ROME, MARCH 26, 2005 ( John Paul II offered his own "Via Crucis" through television link to the Stations of the Cross in the Colosseum on Good Friday night.

The thousands who followed the ceremony in at the ancient imperial landmark were able to see the Pope on large screens, seated in his private chapel. During the last station, he held a crucifix in his hands.

"I also offer my sufferings so that God's plan will be realized and his word spread among peoples," said the Holy Father in a brief message addressed to those present, read on his behalf by Cardinal Camillo Ruini, vicar for the Rome Diocese.

The cardinal, who is also president of the Italian bishops' conference, presided in the Pope's name and carried the cross in the first and last stations.

"I am also close to all those who, at this time, are being tried with suffering. I pray for each one of them," said the Pontiff in his message. It marked the first time he missed the ceremony in his 26-year pontificate.

In the images of the Holy Father, broadcast by the Vatican Television Center, he had his back to the camera as he faced the altar. Near the altar, a television transmitted images of the Stations of the Cross at the Colosseum.

The meditations and prayers, written on this occasion by Cardinal Joseph Ratzinger, prefect of the Congregation for the Doctrine of the Faith, were focused on Christ's self-giving in the Eucharist.

In a petition to Christ, the cardinal said: "Help us grow in love and veneration for your Eucharistic mystery -- to make you, the Bread of heaven, the source of our life." The text was read in Italian in the Colosseum.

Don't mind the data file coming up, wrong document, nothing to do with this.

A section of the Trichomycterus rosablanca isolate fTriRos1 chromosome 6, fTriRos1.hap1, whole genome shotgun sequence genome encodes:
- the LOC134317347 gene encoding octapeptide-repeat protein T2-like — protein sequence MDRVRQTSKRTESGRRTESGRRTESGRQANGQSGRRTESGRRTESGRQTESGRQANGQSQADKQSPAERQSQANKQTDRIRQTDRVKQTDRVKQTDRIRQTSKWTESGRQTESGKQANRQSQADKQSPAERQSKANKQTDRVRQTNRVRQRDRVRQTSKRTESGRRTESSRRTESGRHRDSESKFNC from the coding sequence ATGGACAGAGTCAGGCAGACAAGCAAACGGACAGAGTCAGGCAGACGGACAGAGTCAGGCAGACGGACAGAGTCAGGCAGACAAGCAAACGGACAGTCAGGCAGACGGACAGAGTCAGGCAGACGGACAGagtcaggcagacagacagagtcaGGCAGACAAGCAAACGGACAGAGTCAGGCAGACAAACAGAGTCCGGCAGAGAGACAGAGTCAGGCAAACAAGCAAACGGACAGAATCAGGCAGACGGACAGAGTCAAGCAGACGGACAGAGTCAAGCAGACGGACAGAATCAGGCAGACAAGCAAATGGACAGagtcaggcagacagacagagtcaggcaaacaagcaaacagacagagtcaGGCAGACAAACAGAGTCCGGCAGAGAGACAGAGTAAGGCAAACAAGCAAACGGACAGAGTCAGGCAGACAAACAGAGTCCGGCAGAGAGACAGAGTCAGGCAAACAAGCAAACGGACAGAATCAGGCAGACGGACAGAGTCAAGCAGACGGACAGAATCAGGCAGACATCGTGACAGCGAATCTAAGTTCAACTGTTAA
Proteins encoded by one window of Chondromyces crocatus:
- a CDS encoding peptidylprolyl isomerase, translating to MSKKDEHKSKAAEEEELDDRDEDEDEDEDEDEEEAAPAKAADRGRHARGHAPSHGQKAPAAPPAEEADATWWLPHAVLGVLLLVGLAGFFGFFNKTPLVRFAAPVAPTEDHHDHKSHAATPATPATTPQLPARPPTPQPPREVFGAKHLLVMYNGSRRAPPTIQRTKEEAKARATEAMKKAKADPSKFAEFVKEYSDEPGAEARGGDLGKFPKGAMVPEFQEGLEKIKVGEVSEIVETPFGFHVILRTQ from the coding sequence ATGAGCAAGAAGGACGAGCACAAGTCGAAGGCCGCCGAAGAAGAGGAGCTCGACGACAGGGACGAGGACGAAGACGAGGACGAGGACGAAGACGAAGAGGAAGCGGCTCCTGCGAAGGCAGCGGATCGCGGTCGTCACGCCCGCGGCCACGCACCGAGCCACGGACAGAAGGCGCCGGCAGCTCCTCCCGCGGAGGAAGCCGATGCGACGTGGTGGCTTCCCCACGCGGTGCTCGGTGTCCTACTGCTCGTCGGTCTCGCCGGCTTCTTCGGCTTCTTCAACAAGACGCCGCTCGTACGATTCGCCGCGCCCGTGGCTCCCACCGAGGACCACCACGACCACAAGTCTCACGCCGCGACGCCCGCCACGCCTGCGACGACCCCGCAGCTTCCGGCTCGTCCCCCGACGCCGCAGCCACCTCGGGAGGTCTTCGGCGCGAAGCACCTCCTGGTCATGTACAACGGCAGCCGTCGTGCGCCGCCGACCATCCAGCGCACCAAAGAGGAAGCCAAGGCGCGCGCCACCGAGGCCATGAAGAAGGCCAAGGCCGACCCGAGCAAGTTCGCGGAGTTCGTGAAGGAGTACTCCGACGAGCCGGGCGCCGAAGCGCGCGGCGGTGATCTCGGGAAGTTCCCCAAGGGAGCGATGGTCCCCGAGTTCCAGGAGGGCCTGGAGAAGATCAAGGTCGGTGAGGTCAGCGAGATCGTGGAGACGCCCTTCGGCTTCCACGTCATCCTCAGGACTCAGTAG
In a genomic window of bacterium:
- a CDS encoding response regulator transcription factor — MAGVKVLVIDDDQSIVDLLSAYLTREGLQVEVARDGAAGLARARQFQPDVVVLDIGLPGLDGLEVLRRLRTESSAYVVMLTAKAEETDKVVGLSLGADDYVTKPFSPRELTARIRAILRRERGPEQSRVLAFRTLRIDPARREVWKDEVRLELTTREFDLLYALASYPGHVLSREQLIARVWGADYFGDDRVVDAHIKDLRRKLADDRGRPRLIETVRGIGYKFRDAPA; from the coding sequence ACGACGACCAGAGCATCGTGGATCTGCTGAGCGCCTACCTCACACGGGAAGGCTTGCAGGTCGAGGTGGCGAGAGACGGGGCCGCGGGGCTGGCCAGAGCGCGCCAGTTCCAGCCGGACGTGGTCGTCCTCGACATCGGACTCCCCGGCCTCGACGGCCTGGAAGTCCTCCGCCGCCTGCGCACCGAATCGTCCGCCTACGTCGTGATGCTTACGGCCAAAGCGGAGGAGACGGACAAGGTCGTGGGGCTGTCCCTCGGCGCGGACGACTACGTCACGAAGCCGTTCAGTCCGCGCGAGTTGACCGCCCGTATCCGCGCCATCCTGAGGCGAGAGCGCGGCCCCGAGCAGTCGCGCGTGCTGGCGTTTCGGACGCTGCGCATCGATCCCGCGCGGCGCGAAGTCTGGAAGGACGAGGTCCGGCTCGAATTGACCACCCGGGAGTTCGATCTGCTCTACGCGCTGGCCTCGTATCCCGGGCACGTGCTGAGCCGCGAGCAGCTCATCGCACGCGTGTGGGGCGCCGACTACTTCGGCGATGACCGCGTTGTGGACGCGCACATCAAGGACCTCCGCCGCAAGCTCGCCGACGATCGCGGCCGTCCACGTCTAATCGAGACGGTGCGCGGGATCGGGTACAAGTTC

Some of the passages were examinations of conscience for the whole Church, as in the ninth station, with this question:

"Should we not also think of how much Christ suffers in his own Church? How often is the holy sacrament of his Presence abused, how often must he enter empty and evil hearts! What little faith is present behind so many theories, so many empty words!

"How much filth there is in the Church, and even among those who, in the priesthood, ought to belong entirely to him! How much pride, how much self-complacency! What little respect we pay to the Sacrament of Reconciliation, where he waits for us, ready to raise us up whenever we fall! All this is present in his Passion."

In the seventh station, commenting on Christianity, Cardinal Ratzinger said: "But we can also think, in more recent times, of how a Christianity which has grown weary of faith has abandoned the Lord: the great ideologies, and the banal existence of those who no longer believing in anything, who simply drift through life, have built a new and worse paganism, which in its attempt to do away with God once and for all, have ended up doing away with man. And so man lies fallen in the dust."

One understands, the cardinal said in the third station, how our "arrogance that makes us think that we ourselves can create human beings, has turned man into a kind of merchandise, to be bought and sold, or stored to provide parts for experimentation. In doing this, we hope to conquer death by our own efforts, yet in reality we are profoundly debasing human dignity."

The Stations of the Cross were broadcast by 54 television channels in 39 countries.